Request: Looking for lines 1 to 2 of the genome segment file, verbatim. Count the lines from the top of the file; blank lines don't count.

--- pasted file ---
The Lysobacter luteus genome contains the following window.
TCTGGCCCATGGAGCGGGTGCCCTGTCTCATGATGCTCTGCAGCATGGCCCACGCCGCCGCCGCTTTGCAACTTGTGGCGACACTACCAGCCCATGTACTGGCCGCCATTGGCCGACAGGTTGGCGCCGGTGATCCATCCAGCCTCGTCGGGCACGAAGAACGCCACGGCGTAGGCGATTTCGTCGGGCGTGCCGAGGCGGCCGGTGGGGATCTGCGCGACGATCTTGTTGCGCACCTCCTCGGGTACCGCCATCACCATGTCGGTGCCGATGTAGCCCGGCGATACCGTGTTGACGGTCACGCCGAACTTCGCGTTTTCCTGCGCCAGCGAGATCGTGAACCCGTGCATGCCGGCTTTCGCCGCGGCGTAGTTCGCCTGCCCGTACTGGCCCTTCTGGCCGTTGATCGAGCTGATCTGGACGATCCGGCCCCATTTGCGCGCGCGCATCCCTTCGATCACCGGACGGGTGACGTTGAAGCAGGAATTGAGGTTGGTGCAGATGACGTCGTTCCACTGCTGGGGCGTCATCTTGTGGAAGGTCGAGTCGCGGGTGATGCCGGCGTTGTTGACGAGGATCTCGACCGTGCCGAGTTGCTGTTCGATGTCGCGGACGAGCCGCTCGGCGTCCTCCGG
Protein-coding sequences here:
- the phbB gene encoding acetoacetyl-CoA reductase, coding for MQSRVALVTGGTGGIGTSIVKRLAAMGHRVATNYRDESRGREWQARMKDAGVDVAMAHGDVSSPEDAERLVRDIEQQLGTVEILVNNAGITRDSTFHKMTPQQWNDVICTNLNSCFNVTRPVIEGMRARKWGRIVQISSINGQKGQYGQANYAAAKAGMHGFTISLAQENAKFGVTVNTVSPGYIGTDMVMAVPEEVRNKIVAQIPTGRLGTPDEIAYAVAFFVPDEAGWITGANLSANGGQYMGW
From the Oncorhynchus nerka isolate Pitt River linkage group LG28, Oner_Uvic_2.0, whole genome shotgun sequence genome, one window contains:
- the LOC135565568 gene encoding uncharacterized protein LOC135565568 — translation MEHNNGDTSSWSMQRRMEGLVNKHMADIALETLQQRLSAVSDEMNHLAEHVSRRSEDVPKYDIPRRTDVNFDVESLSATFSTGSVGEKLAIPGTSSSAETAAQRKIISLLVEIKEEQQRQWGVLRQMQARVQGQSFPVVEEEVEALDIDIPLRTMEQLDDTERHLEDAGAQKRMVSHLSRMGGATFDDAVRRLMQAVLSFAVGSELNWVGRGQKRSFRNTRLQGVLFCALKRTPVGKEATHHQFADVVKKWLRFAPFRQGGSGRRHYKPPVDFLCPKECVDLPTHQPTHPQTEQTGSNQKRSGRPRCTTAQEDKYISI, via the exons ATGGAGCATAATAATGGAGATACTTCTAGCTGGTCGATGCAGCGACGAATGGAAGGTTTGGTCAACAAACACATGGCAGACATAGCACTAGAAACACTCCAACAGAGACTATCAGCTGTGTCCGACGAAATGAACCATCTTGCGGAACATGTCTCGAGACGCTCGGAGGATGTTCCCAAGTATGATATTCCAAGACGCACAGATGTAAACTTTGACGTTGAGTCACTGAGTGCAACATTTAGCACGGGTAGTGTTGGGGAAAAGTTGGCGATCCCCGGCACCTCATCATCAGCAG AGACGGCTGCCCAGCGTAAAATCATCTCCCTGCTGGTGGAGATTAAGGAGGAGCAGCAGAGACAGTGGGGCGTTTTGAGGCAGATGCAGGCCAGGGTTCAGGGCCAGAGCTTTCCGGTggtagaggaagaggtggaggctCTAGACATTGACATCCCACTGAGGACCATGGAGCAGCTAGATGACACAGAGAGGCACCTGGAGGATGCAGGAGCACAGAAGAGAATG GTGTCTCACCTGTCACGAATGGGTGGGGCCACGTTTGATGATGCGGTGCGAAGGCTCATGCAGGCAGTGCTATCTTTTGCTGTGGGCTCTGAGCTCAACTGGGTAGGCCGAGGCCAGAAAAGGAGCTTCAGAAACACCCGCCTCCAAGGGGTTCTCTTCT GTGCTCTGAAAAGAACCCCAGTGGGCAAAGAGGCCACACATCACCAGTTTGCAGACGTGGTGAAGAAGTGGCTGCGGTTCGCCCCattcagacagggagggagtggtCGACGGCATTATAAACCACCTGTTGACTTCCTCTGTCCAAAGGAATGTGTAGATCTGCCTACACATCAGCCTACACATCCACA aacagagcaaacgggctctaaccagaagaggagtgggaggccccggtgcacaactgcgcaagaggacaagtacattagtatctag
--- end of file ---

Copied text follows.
The Lysobacter luteus genome contains the following window.
TCTGGCCCATGGAGCGGGTGCCCTGTCTCATGATGCTCTGCAGCATGGCCCACGCCGCCGCCGCTTTGCAACTTGTGGCGACACTACCAGCCCATGTACTGGCCGCCATTGGCCGACAGGTTGGCGCCGGTGATCCATCCAGCCTCGTCGGGCACGAAGAACGCCACGGCGTAGGCGATTTCGTCGGGCGTGCCGAGGCGGCCGGTGGGGATCTGCGCGACGATCTTGTTGCGCACCTCCTCGGGTACCGCCATCACCATGTCGGTGCCGATGTAGCCCGGCGATACCGTGTTGACGGTCACGCCGAACTTCGCGTTTTCCTGCGCCAGCGAGATCGTGAACCCGTGCATGCCGGCTTTCGCCGCGGCGTAGTTCGCCTGCCCGTACTGGCCCTTCTGGCCGTTGATCGAGCTGATCTGGACGATCCGGCCCCATTTGCGCGCGCGCATCCCTTCGATCACCGGACGGGTGACGTTGAAGCAGGAATTGAGGTTGGTGCAGATGACGTCGTTCCACTGCTGGGGCGTCATCTTGTGGAAGGTCGAGTCGCGGGTGATGCCGGCGTTGTTGACGAGGATCTCGACCGTGCCGAGTTGCTGTTCGATGTCGCGGACGAGCCGCTCGGCGTCCTCCGG